Make sure you investigate what your attitude is towards career development, earning potential, and whether you intend to be quite ambitious. It’s vital to know what will be expected of you, which qualifications are needed and where you’ll pick-up experience from. Talk to a skilled advisor who has a commercial understanding of the realities faced in the industry, and who’ll explain to you detailed descriptions of what to expect in that role. Contemplating this well before you start on any retraining programme will prevent a lot of wasted time and effort.
The classroom style of learning we remember from school, utilising reference manuals and books, is an up-hill struggle for the majority of us. If this sounds like you, find training programs that are on-screen and interactive. If we can get all of our senses involved in our learning, our results will often be quite spectacular.
You can now study via self-contained CD or DVD materials. By watching and listening to instructors on video tutorials you’ll learn your subject through the demonstrations and explanations. Then it’s time to test your knowledge by utilising the practice lab’s and modules. All companies should be able to show you some samples of the type of training materials they provide. You’re looking for evidence of tutorial videos and demonstrations and a variety of interactive modules.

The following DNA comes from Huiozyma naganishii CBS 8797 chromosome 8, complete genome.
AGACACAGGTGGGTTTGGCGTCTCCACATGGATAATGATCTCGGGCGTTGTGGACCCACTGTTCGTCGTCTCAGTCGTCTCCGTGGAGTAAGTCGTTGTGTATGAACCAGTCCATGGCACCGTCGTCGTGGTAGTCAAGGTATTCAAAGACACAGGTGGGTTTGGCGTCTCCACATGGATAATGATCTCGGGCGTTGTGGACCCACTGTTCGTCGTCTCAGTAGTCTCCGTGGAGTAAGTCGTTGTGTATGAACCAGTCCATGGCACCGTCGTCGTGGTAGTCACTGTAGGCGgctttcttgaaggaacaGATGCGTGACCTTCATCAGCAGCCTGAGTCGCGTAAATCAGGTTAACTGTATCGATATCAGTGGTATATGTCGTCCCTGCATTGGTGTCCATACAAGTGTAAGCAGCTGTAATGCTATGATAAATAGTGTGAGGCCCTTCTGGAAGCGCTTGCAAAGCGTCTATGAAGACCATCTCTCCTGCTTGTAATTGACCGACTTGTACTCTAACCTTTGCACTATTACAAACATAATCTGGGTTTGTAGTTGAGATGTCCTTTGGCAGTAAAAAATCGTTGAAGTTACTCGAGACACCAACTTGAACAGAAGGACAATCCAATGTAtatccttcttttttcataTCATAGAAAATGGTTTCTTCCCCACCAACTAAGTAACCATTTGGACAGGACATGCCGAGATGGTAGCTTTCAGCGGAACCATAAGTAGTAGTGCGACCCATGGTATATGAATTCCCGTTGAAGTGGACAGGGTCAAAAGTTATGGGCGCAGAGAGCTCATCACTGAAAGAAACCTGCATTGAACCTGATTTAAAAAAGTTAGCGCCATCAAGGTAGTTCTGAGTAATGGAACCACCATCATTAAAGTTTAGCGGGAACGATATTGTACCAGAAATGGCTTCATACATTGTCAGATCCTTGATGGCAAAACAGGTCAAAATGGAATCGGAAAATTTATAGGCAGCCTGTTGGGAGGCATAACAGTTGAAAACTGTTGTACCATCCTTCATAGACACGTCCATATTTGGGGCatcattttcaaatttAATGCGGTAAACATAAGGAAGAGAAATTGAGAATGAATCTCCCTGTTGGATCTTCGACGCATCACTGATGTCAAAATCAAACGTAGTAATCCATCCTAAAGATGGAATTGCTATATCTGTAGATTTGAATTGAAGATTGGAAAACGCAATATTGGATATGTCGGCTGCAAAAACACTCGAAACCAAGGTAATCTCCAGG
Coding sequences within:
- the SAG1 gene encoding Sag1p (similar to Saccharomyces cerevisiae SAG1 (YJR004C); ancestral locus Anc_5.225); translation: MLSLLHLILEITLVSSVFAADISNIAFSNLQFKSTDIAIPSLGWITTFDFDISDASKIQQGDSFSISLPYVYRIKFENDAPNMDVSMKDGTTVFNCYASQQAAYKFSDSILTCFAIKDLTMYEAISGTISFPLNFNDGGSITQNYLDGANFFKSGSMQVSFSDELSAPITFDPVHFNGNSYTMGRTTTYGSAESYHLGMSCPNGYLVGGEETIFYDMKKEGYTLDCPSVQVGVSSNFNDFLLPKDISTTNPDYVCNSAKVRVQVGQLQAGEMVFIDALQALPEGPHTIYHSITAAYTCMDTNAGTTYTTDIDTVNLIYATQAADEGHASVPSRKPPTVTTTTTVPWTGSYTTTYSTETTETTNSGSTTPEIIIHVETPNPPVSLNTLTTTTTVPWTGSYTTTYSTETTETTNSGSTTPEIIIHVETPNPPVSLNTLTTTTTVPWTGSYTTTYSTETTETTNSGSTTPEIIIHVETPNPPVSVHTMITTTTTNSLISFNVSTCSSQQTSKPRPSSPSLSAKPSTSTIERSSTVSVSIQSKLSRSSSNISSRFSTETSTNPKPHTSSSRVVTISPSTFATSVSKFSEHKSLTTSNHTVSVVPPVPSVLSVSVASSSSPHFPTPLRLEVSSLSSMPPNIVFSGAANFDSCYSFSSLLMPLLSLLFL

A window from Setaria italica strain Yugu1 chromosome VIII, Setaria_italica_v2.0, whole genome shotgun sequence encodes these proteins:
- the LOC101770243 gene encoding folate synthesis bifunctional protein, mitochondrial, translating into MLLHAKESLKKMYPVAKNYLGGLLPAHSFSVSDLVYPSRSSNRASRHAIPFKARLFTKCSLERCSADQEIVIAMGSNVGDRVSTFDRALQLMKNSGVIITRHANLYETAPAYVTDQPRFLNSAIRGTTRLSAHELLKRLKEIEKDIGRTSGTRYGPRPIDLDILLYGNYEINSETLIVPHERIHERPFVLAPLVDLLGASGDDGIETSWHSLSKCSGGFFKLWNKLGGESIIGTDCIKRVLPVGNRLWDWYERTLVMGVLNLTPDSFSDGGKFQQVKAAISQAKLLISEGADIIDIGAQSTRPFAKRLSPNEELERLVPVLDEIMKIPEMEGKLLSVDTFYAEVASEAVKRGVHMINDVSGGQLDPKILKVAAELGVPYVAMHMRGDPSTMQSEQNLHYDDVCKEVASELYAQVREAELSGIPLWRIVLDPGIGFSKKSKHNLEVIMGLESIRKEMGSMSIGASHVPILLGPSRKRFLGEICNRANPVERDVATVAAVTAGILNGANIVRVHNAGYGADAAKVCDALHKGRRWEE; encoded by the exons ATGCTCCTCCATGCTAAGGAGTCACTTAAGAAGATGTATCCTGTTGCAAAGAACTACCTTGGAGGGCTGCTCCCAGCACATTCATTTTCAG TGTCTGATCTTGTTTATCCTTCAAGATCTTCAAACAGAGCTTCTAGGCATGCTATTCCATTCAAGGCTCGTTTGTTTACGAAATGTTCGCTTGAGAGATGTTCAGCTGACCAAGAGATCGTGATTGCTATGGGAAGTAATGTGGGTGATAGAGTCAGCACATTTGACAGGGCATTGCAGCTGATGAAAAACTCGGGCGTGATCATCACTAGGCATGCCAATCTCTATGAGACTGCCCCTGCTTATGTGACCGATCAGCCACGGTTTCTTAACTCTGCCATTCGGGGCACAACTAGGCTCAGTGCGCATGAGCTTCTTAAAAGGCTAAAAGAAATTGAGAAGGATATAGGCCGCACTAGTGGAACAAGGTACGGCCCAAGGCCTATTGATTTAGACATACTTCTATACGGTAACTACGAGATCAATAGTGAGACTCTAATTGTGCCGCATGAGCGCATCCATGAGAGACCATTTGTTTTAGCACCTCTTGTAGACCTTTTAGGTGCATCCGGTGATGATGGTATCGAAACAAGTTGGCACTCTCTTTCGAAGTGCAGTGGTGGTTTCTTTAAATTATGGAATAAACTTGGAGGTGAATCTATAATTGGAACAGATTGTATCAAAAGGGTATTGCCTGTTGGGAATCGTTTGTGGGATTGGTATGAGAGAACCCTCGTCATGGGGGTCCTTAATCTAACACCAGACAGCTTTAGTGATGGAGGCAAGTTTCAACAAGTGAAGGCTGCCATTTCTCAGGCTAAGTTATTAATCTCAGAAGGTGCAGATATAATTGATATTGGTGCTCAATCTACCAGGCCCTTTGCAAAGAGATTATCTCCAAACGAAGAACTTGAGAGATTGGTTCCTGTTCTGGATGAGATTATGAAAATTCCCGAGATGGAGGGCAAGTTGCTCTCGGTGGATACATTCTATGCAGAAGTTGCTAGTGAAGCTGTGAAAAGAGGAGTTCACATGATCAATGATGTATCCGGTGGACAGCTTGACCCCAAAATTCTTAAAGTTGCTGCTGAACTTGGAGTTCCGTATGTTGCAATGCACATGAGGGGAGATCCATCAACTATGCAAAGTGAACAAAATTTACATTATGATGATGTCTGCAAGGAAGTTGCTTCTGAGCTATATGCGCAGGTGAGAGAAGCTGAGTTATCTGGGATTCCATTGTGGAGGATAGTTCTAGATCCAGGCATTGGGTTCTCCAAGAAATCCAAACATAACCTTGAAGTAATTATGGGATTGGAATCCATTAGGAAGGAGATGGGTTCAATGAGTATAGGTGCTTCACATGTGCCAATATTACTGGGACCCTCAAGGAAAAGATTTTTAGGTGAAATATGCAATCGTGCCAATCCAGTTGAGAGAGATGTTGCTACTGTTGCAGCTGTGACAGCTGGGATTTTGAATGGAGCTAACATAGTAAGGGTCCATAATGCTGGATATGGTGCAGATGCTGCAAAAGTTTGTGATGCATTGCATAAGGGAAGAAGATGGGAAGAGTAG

Often, companies will only use purely on-line training; sometimes you can get away with this – but, consider how you’ll deal with it if you lose your internet access or you get intermittent problems and speed issues. It’s preferable to have DVD or CD discs that removes the issue entirely.
At the top of your shopping list for a training program should be proper direct-access 24×7 support through expert mentors and instructors. Too many companies only provide office hours (or extended office hours) support. Never accept training that only supports you through a call-centre messaging service after 6-9pm in the evening and during weekends. Training organisations will give you every excuse in the book why you don’t need this. The bottom line is – support is needed when it’s needed – not at times when they find it cheaper to provide it.